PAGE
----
Young bullfrog tadpole (Courtesy of Caren Helbing)
New research indicates that Triclosan, an antibacterial chemical used in scores of consumer products, is harmful to the hormonal system of developing frogs and, perhaps, humans. Steve Curwood interviews Professor Caren Helbing, a researcher in British Columbia, who says minute amounts of Triclosan could play a part in the worldwide amphibian die-off.
CURWOOD: From the Jennifer and Ted Stanley Studios in Somerville, Massachusetts - this is Living on Earth. I’m Steve Curwood.
If you washed your hands, brushed your teeth or put on some deodorant today you may have exposed yourself to triclosan. Triclosan is probably best known as the bacteria-fighting ingredient in liquid soap, although it’s also used in everything from toothpaste to hot tubs to trash bags.
But now some scientists are telling us that minute amounts of triclosan - amounts found in the majority of America’s streams and rivers - can be enough to disrupt thyroid function in frogs, and perhaps humans.
On the line from the University of Victoria in British Columbia is Professor Caren Helbing. A paper based on her lab’s research appears in a recent issue of the journal Aquatic Toxicology. Professor Helbing, why expose bullfrogs to triclosan?
HELBING: Well, first of all frogs are very sensitive to thyroid hormone. Like other animals with a back bone, just like humans thyroid hormones are really important in growth and development. But in frogs it’s particularly evident because the young tadpole that you see swimming around in the pond actually needs to have thyroid hormone in order for it to change into a frog and what we’ve done is we’ve used that knowledge to enable us to test whether a thyroid hormone action, in other words affecting the tadpole, is affected by triclosan.
HELBING: Well, when we exposed young tad poles to triclosan itself triclosan didn’t really have much of an effect. But if we treated the young tadpoles with thyroid hormone to simulate metamorphosis in the tadpole then triclosan actually sped up the effects of thyroid hormone.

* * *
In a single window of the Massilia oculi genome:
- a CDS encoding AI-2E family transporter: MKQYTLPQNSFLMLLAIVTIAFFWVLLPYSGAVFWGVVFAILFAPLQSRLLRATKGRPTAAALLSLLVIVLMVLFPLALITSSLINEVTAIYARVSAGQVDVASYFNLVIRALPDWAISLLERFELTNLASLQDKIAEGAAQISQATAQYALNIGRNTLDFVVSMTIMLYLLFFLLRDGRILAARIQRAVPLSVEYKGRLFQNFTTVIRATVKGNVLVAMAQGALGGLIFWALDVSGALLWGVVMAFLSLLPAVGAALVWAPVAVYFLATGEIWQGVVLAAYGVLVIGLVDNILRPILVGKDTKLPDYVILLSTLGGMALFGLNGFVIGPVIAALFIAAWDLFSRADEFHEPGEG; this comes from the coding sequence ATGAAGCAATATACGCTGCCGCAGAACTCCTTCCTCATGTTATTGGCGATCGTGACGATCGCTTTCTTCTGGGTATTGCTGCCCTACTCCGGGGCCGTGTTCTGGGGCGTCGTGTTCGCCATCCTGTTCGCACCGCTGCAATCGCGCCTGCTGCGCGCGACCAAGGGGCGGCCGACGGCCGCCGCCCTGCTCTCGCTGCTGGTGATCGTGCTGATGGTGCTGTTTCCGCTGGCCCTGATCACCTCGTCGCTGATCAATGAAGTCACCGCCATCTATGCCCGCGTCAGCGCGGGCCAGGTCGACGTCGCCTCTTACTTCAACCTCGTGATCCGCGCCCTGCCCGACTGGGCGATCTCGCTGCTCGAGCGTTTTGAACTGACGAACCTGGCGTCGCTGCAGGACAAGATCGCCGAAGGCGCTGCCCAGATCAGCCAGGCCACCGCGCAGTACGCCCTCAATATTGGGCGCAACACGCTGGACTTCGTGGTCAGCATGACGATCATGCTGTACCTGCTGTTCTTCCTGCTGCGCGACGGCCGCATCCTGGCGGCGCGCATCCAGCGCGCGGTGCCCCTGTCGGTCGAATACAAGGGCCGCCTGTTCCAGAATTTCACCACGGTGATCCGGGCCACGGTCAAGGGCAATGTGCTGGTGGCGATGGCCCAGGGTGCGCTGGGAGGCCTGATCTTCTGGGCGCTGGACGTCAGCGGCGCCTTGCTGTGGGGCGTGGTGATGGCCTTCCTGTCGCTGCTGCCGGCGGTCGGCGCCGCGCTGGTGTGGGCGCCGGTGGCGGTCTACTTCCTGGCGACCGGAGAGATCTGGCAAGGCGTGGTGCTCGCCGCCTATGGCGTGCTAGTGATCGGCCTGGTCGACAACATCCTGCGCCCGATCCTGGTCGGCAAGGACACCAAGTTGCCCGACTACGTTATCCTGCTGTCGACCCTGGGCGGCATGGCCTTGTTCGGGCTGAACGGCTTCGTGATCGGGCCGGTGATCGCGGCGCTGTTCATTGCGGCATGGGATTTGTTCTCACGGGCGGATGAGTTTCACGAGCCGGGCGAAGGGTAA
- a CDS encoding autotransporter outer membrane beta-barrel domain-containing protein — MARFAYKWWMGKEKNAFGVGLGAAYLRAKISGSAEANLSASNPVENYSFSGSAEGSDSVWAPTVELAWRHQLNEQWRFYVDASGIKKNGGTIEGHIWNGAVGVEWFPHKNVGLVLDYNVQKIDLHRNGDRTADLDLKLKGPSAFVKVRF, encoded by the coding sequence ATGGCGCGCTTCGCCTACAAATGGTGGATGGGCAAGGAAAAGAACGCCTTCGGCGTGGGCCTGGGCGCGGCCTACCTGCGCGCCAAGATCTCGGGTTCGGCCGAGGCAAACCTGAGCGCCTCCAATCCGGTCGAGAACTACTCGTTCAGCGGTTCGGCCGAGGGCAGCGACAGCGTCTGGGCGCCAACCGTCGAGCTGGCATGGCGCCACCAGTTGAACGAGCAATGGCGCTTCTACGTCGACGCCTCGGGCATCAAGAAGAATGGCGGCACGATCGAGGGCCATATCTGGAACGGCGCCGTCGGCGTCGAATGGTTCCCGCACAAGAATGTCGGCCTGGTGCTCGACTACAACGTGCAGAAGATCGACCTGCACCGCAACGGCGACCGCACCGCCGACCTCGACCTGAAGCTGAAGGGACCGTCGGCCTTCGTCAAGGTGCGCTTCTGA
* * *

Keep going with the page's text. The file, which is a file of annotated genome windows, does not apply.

CURWOOD: And those effects were the legs growing quicker. What else happened?
HELBING: Yeah, the legs grew quicker. As well we also found that cells from the brain and from the tail actually responded differently to the presence of triclosan than when thyroid hormone was there.
CURWOOD: So if there’s no thyroid present in the tadpoles and you expose them to triclosan then there’s no effect. But then if you do add the thyroid hormone there is an effect. What does that tell you? What does that suggest is going on?
HELBING: What it’s telling us is that triclosan is acting on the ability of the hormone to do its job. And the implications of that are that during normal tadpole development that triclosan might actually be able to effect how the tadpole turns into a frog. But not only that also the implications are in people. People have to have the thyroid hormone in order to be healthy. And so possibly triclosan could effect how the thyroid hormone works.
CURWOOD: How close is the thyroid system in frogs and tadpoles as opposed to humans? I mean we don’t typically have tails and we don’t grow legs later on in life.
CURWOOD: Professor, why would you suspect triclosan in the first place?
HELBING: Well, triclosan, if you look at the chemical structure of triclosan it looks very much like thyroid hormone. So that was our first tip off that maybe it could behave either like thyroid hormone or it could effect how thyroid hormone works. The other thing that made us very interested in triclosan is that it’s found in so many different personal care products as well as it’s measured in many different water ways across North America.
CURWOOD: There was a recent study that shows that more than half of the rivers and streams in the US have readily detectible levels of triclosan. So your research has some pretty strong implications then.
HELBING: Yes. The really critical point in our research is that we looked at levels that were equivalent to ones that you can find in the environment. And to our amazement there were very profound effects on thyroid action.
CURWOOD: These levels were what like one drop of this triclosan in say, 300 Olympic swimming pools, something like that?
HELBING: Yeah it’s not very much.
CURWOOD: Now you’re doing basic scientific research. But there are going to be consumers listening to this who say, “Ok I use triclosan. I use the toothpaste that has it or I use the soap. It’s in my cutting board.” What should I do as a consumer with this stuff?
HELBING: Well, I would certainly think twice about whether you need and want triclosan in the products you’re using, certainly from the standpoint of its uses as an antibacterial agent and now with our work with potential implications on thyroid hormone, certainly on wildlife, maybe on humans too. Think twice about using it.
CURWOOD: Caren Helbing is an associate professor at the University of Victoria in British Columbia and you can find a link to her team’s research at our website loe.org. Thank you so much, professor.
HELBING: Oh, you’re welcome. It was a pleasure.
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